Authenticate your users

Every request your application sends to the Drive API must include an authorization token. The token also identifies your application to Google.

About authorization protocols

Your application must use OAuth 2.0 to authorize requests. No other authorization protocols are supported. If your application uses Google Sign-In, some aspects of authorization are handled for you.

Authorizing requests with OAuth 2.0

All requests to the Drive API must be authorized by an authenticated user.

The details of the authorization process, or "flow," for OAuth 2.0 vary somewhat depending on what kind of application you're writing. The following general process applies to all application types:

  1. When you create your application, you register it using the Google API Console. Google then provides information you'll need later, such as a client ID and a client secret.
  2. Activate the Drive API in the Google API Console. (If the API isn't listed in the API Console, then skip this step.)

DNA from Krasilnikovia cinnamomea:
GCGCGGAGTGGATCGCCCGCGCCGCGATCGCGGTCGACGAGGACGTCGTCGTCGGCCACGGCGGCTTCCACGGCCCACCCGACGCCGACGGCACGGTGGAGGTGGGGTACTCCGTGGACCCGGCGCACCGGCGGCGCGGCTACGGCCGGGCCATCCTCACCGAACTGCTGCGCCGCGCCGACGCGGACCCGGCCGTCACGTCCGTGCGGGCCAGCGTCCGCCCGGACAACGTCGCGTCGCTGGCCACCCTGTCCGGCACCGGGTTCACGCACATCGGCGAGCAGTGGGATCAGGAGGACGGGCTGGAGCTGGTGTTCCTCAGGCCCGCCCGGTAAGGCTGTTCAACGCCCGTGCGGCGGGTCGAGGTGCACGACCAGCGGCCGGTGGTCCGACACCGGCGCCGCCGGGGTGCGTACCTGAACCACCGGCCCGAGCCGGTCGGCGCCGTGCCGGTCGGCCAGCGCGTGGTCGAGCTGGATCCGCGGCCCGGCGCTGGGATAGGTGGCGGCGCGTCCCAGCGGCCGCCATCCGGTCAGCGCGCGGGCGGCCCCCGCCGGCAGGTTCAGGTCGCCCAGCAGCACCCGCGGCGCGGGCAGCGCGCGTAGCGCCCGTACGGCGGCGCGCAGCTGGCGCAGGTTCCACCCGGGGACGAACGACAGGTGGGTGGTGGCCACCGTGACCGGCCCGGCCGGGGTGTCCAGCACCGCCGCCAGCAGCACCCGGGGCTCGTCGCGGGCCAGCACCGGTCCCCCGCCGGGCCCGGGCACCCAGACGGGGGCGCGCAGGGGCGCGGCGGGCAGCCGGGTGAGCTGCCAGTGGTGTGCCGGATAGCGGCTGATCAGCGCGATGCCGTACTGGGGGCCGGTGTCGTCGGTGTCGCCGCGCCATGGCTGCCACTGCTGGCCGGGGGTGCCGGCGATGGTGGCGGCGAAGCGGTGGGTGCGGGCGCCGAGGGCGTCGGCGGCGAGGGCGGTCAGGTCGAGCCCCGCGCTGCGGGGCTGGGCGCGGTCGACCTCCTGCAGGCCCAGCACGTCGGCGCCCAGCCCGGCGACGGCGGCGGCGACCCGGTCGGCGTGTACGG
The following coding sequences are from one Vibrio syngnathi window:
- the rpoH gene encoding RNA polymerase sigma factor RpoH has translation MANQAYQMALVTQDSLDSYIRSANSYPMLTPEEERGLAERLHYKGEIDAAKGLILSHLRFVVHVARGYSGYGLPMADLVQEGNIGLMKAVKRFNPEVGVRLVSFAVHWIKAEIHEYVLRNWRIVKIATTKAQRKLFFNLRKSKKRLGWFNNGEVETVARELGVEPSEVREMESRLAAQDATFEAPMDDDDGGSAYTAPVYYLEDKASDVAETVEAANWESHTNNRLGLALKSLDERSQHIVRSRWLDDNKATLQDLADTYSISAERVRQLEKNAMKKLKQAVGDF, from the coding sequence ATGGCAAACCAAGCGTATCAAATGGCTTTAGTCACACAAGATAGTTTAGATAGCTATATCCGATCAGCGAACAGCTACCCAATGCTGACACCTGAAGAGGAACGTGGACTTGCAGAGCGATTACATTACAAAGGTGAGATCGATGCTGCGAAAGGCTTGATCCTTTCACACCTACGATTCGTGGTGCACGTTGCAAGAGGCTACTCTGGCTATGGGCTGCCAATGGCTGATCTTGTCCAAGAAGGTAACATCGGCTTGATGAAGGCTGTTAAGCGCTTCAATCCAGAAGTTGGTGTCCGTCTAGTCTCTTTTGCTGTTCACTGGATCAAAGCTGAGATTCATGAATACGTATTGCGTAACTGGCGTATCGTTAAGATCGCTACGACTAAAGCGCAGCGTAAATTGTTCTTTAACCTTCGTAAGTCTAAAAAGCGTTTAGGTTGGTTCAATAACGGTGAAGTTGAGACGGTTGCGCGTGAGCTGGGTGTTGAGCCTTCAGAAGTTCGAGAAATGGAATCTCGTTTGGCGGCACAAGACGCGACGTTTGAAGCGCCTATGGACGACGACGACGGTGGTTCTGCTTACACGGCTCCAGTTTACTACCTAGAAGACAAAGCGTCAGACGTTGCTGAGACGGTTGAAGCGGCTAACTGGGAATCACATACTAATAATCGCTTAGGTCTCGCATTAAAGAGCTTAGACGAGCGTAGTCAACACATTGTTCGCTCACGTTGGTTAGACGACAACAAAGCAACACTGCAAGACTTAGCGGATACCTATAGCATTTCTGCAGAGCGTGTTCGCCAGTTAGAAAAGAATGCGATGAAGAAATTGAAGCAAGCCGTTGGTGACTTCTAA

3. When your application needs access to user data, it asks Google for a particular scope of access.
  4. Google displays a consent screen to the user, asking them to authorize your application to request some of their data.
  5. If the user approves, then Google gives your application a short-lived access token.
  6. Your application requests user data, attaching the access token to the request.
  7. If Google determines that your request and the token are valid, it returns the requested data.

Some flows include additional steps, such as using refresh tokens to acquire new access tokens. For detailed information about flows for various types of applications, see Google's OAuth 2.0 documentation.

Here's the OAuth 2.0 scope information for the Drive API:

Scope Meaning
https://www.googleapis.com/auth/drive Full, permissive scope to access all of a user's files, excluding the Application Data folder. Request this scope only when it is strictly necessary.
https://www.googleapis.com/auth/drive.readonly Allows read-only access to file metadata and file content.
https://www.googleapis.com/auth/drive.appfolder Allows access to the Application Data folder.
https://www.googleapis.com/auth/drive.file Per-file access to files created or opened by the app. File authorization is granted on a per-user basis and is revoked when the user deauthorizes the app.